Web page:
For crisis intervention or mental distress: Provincial Mental Health and Addictions Crisis Line:

For Confidential support to post-secondary students in Nova Scotia:
Good2Talk: 1-833-292-3698
or text GOOD2TALKNS to 686868

Sexual Assault Nurse Examiner program for the Halifax area:

Get toll-free numbers for other Nova Scotia regions


If you are in immediate danger, call 911.

Get Help Now

African Female

It is confidential and it is not your fault

I think the two important points that are very, very neccessary when dealing with people from my culture is, they [service providers responding to sexual violence] just need to reassure people that what they are saying and what is going on - the whole process - is confidential. [...] It won't go outside that discussion - outside that room. It is very, very confidential. Just like what Participant Two said, try to make it so clear, [...] that nomatter what you wear, nomatter what location you were in, it is not your fault. It is the fault of the person who carried out those actions. No matter what you are wearing, no matter where you were, it is not your fault. So, I think those are the two points that need to be stated clearly to someone from my region: that it is confidential and it is not your fault.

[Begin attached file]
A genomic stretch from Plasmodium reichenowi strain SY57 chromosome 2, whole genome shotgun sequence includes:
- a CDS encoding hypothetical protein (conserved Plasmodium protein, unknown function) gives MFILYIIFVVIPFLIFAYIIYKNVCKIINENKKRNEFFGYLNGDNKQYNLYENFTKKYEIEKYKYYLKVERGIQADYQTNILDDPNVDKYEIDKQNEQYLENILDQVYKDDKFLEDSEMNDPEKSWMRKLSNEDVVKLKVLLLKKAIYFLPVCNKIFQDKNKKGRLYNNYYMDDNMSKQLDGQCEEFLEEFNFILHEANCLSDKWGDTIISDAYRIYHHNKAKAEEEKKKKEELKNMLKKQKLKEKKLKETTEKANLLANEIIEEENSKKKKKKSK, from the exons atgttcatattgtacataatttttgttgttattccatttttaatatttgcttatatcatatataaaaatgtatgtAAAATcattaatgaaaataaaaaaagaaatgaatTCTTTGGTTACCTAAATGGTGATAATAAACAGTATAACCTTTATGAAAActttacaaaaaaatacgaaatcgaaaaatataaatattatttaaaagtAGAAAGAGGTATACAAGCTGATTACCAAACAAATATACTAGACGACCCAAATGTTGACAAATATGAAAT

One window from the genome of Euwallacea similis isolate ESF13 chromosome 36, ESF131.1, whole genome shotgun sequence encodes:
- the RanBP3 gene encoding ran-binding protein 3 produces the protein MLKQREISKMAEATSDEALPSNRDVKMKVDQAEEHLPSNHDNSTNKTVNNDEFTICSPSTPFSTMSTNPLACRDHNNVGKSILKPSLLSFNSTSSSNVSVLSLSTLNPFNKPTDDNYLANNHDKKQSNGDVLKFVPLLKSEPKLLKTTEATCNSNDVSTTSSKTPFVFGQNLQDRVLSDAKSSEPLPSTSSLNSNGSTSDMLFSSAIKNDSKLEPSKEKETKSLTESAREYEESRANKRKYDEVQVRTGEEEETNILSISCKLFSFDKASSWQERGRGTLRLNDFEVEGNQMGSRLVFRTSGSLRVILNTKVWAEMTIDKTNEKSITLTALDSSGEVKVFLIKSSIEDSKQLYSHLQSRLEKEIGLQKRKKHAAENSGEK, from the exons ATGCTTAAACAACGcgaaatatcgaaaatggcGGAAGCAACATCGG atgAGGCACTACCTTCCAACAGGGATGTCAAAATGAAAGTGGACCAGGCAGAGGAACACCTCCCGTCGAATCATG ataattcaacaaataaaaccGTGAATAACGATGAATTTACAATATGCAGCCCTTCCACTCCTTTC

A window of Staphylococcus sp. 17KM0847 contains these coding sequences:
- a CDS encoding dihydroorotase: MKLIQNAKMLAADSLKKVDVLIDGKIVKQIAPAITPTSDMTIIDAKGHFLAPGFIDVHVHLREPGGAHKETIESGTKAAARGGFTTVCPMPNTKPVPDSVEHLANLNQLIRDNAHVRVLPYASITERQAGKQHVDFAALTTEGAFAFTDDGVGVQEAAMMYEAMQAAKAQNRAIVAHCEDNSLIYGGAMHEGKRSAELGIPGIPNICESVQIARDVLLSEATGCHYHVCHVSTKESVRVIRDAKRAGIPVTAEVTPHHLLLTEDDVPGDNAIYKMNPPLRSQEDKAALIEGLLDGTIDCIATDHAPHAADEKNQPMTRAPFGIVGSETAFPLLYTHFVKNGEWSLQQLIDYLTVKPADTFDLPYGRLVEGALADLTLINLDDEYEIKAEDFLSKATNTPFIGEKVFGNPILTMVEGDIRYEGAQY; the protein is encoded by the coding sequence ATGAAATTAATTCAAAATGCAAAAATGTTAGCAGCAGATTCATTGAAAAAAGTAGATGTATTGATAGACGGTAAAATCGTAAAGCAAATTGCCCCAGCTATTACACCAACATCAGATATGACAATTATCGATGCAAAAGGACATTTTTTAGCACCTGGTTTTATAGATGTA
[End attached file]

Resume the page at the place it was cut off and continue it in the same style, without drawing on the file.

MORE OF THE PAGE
• Use an app or other tool that allows students to anonymously ask questions about sexual violence and university policies against sexual violence.

  • Ensure all sexual violence prevention and response education and training opportunities actively deconstruct victim-blaming, rape myths and gender norms. Ensure these sessions take an intersectional approach to understanding sexual violence and supporting victim/survivors.

  • In the policy itself and in materials and presentations promoting the policy, define "confidential" and "anonymous," and explain how these concepts pertain to the policy, university-based sexual assault services, and the limits on confidentiality and anonymity.